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Harris v. Colvin

United States District Court, C.D. California

June 5, 2017

MARCUS DUPREE HARRIS, Plaintiff,
v.
CAROLYN W. COLVIN, Acting Commissioner of Social Security, Defendant.

          MEMORANDUM OPINION AND ORDER REVERSING DECISION OF COMMISSIONER AND REMANDING FOR FURTHER ADMINISTRATIVE PROCEEDINGS

          ALEXANDER F. MacKINNON UNITED STATES MAGISTRATE JUDGE

         I. BACKGROUND

         Plaintiff Marcus Dupree Harris protectively filed his application for disability benefits under Title II of the Social Security Act on July 24, 2012. After denial on initial review and on reconsideration, a hearing took place before an Administrative Law Judge (ALJ) on July 14, 2014, at which Plaintiff testified on his own behalf without the assistance of an attorney. In a decision dated August 6, 2014, the ALJ found that Plaintiff was not disabled within the meaning of the Social Security Act since July 24, 2012, the date the application was filed. The Appeals Council declined to set aside the ALJ's unfavorable decision in a notice dated January 27, 2016. Plaintiff filed a Complaint herein on March 24, 2016, seeking review of the Commissioner's denial of his application for benefits.

         In accordance with the Court's Order Re: Procedures in Social Security Appeal, Plaintiff filed a memorandum in support of the complaint on November 8, 2016 (“Pl. Mem.”) and the Commissioner filed a memorandum in support of her answer on December 8, 2016 (“Def. Mem.”). Plaintiff did not file a reply. This matter now is ready for decision.[1]

         II. DISPUTED ISSUES

         As reflected in the parties' memoranda, the disputed issues are:

(1) Whether the ALJ improperly determined Plaintiff did not suffer from a severe mental impairment at step two of the sequential evaluation.
(2) Whether the ALJ failed in his duty to an unrepresented claimant.

         III. STANDARD OF REVIEW

         Under 42 U.S.C. § 405(g), this Court reviews the Commissioner's decision to determine whether the Commissioner's findings are supported by substantial evidence and whether the proper legal standards were applied. See Treichler v. Comm'r of Social. Sec. Admin., 775 F.3d 1090, 1098 (9th Cir. 2014). Substantial evidence means “more than a mere scintilla” but less than a preponderance. See Richardson v. Perales, 402 U.S. 389, 401 (1971); Lingenfelter v. Astrue, 504 F.3d 1028, 1035 (9th Cir. 2007). Substantial evidence is “such relevant evidence as a reasonable mind might accept as adequate to support a conclusion.” Richardson, 402 U.S. at 401. This Court must review the record as a whole, weighing both the evidence that supports and the evidence that detracts from the Commissioner's conclusion. Lingenfelter, 504 F.3d at 1035.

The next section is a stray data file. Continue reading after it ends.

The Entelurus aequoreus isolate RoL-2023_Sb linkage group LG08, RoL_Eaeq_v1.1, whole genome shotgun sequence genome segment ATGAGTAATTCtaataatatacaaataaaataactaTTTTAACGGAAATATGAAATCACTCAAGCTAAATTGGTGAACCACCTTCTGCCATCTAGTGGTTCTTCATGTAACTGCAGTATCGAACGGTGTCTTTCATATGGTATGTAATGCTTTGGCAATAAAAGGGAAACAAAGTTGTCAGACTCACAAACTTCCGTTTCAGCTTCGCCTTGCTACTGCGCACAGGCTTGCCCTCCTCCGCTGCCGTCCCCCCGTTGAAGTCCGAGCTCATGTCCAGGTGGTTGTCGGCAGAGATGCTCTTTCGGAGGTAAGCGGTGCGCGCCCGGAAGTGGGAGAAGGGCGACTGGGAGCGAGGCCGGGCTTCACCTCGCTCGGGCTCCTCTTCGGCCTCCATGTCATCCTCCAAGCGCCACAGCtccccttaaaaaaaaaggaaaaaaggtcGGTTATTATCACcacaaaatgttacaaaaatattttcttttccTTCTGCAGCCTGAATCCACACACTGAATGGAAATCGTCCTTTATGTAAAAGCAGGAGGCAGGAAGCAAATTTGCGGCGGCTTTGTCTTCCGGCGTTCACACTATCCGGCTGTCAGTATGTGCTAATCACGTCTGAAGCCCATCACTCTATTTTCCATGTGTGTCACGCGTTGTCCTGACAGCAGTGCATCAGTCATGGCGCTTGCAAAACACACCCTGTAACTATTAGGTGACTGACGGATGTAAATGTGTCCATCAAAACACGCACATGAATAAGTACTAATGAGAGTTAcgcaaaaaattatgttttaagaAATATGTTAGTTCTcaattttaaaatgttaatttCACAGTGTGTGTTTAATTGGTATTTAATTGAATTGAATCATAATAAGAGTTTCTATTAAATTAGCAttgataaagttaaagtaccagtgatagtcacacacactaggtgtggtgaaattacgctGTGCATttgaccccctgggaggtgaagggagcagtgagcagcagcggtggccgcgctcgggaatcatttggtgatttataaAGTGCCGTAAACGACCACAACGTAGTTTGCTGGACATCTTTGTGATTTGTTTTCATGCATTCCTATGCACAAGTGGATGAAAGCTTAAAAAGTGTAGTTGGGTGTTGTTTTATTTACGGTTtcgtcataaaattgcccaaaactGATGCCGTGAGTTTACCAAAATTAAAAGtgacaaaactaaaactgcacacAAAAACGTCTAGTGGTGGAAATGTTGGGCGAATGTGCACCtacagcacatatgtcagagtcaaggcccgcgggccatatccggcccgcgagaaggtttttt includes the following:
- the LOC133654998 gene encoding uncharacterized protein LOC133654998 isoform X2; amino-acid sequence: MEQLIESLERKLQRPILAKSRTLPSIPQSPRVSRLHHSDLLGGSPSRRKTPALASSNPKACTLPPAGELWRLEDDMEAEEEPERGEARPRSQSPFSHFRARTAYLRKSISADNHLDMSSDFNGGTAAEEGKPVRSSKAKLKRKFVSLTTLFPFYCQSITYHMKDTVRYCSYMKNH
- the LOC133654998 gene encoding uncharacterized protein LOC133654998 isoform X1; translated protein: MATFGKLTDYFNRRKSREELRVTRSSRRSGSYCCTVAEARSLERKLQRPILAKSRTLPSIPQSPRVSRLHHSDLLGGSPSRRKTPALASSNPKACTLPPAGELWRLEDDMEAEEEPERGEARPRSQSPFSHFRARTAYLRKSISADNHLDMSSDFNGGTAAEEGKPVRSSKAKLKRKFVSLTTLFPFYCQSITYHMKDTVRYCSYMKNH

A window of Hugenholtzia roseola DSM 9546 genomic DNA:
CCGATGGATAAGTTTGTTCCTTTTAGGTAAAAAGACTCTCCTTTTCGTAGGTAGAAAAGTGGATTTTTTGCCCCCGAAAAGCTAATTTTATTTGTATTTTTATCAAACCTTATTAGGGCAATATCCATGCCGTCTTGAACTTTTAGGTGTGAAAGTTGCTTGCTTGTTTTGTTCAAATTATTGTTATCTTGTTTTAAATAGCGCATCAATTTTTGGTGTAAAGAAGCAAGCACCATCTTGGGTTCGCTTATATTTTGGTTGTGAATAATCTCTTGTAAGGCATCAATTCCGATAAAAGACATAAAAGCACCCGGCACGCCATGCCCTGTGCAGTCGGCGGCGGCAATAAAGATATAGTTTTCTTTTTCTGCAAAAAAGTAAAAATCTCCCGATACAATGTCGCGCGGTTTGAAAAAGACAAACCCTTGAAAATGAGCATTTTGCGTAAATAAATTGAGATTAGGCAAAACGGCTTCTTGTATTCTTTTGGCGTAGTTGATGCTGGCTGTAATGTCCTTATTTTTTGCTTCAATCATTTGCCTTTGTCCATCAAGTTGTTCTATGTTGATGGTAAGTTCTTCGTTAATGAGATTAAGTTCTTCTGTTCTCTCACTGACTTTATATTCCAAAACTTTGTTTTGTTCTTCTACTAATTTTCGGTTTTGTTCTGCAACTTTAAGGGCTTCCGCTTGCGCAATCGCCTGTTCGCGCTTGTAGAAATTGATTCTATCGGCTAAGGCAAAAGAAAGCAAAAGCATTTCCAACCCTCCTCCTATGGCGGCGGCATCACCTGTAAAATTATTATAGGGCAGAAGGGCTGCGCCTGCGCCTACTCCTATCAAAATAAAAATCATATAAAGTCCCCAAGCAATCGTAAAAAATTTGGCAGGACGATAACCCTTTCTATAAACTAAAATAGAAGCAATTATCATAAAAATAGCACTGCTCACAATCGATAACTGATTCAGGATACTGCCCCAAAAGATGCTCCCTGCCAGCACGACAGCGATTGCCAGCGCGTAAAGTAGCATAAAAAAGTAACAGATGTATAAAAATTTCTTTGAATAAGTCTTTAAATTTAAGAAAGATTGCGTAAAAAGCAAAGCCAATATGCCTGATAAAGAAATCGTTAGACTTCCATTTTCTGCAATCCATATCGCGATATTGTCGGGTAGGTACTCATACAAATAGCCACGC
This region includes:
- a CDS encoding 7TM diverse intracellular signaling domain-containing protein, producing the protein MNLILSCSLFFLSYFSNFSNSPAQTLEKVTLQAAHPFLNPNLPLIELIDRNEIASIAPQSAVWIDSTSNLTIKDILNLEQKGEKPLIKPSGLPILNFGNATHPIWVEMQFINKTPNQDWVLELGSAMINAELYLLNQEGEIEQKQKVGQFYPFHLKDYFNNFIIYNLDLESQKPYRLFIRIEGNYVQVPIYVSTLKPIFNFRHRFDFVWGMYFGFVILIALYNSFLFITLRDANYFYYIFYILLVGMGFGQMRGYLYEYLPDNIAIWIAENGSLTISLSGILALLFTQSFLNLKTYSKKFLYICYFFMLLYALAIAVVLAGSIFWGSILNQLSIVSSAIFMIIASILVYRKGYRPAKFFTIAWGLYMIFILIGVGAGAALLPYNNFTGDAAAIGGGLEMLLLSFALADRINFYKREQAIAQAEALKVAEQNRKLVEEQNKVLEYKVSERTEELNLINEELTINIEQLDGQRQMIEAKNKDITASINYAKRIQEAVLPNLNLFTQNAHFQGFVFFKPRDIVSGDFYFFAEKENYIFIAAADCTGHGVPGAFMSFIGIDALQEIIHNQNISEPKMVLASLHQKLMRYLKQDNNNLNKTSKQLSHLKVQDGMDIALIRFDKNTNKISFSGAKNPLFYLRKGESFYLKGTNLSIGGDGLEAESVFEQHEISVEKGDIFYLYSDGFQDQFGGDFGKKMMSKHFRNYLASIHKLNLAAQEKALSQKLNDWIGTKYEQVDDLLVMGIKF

IV. FIVE-STEP EVALUATION PROCESS

         The Commissioner (or ALJ) follows a five-step sequential evaluation process in assessing whether a claimant is disabled. 20 C.F.R. §§ 404.1520, 416.920; Lester v. Chater, 81 F.3d 821, 828 n.5 (9th Cir. 1995), as amended April 9, 1996. In the first step, the Commissioner must determine whether the claimant is currently engaged in substantial gainful activity; if so, the claimant is not disabled and the claim is denied. Id. If the claimant is not currently engaged in substantial gainful activity, the second step requires the Commissioner to determine whether the claimant has a “severe” impairment or combination of impairments significantly limiting his ability to do basic work activities; if not, a finding of nondisability is made and the claim is denied. Id. If the claimant has a “severe” impairment or combination of impairments, the third step requires the Commissioner to determine whether the impairment or combination of impairments meets or equals an impairment in the Listing of Impairments (“Listing”) set forth at 20 C.F.R. part 404, subpart P, appendix 1; if so, disability is conclusively presumed and benefits are awarded. Id. If the claimant's impairment or combination of impairments does not meet or equal an impairment in the Listing, the fourth step requires the Commissioner to determine whether the claimant has sufficient “residual functional capacity” to perform his past work; if so, the claimant is not disabled and the claim is denied. Id. The claimant has the burden of proving that he is unable to perform past relevant work. Drouin v. Sullivan, 966 F.2d 1255, 1257 (9th Cir. 1992). If the claimant meets this burden, a prima facie case of disability is established. Id. The Commissioner then bears the burden of establishing that the claimant is not disabled, because he can perform other substantial gainful work available in the national economy. Id. The determination of this issue comprises the fifth and final step in the sequential analysis. 20 C.F.R. §§ 404.1520, 416.920; Lester, 81 F.3d at 828 n.5; Drouin, 966 F.2d at 1257.

         V. THE ALJ'S APPLICATION OF THE FIVE-STEP PROCESS

         At step one, the ALJ found that Plaintiff had not engaged in substantial gainful activity since July 24, 2012, the application date. (AR 10.) At step two, the ALJ found that Plaintiff had the following medically determinable impairments: back strain; psychotic disorder; and history of polysubstance abuse. (Id.) At step three, the ALJ found that Plaintiff does not have an impairment or combination of impairments that has significantly limited (or is expected to significantly limit) the ability to perform basic ...


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